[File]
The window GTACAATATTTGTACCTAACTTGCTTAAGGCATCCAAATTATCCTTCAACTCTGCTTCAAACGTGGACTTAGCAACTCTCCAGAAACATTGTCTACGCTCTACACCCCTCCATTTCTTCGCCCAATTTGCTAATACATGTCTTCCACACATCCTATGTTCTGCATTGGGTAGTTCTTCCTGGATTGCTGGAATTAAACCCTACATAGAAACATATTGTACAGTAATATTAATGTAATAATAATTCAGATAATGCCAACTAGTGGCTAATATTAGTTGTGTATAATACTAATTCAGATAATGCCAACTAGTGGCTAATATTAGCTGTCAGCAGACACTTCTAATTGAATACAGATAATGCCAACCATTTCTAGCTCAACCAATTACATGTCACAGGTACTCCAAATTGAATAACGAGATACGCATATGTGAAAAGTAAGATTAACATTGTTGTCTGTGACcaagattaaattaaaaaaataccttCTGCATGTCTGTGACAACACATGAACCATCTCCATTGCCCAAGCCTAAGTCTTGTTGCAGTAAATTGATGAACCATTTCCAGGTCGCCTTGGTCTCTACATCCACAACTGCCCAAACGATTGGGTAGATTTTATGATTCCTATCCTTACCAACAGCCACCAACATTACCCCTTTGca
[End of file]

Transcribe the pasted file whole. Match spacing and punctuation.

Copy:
The window GTACAATATTTGTACCTAACTTGCTTAAGGCATCCAAATTATCCTTCAACTCTGCTTCAAACGTGGACTTAGCAACTCTCCAGAAACATTGTCTACGCTCTACACCCCTCCATTTCTTCGCCCAATTTGCTAATACATGTCTTCCACACATCCTATGTTCTGCATTGGGTAGTTCTTCCTGGATTGCTGGAATTAAACCCTACATAGAAACATATTGTACAGTAATATTAATGTAATAATAATTCAGATAATGCCAACTAGTGGCTAATATTAGTTGTGTATAATACTAATTCAGATAATGCCAACTAGTGGCTAATATTAGCTGTCAGCAGACACTTCTAATTGAATACAGATAATGCCAACCATTTCTAGCTCAACCAATTACATGTCACAGGTACTCCAAATTGAATAACGAGATACGCATATGTGAAAAGTAAGATTAACATTGTTGTCTGTGACcaagattaaattaaaaaaataccttCTGCATGTCTGTGACAACACATGAACCATCTCCATTGCCCAAGCCTAAGTCTTGTTGCAGTAAATTGATGAACCATTTCCAGGTCGCCTTGGTCTCTACATCCACAACTGCCCAAACGATTGGGTAGATTTTATGATTCCTATCCTTACCAACAGCCACCAACATTACCCCTTTGca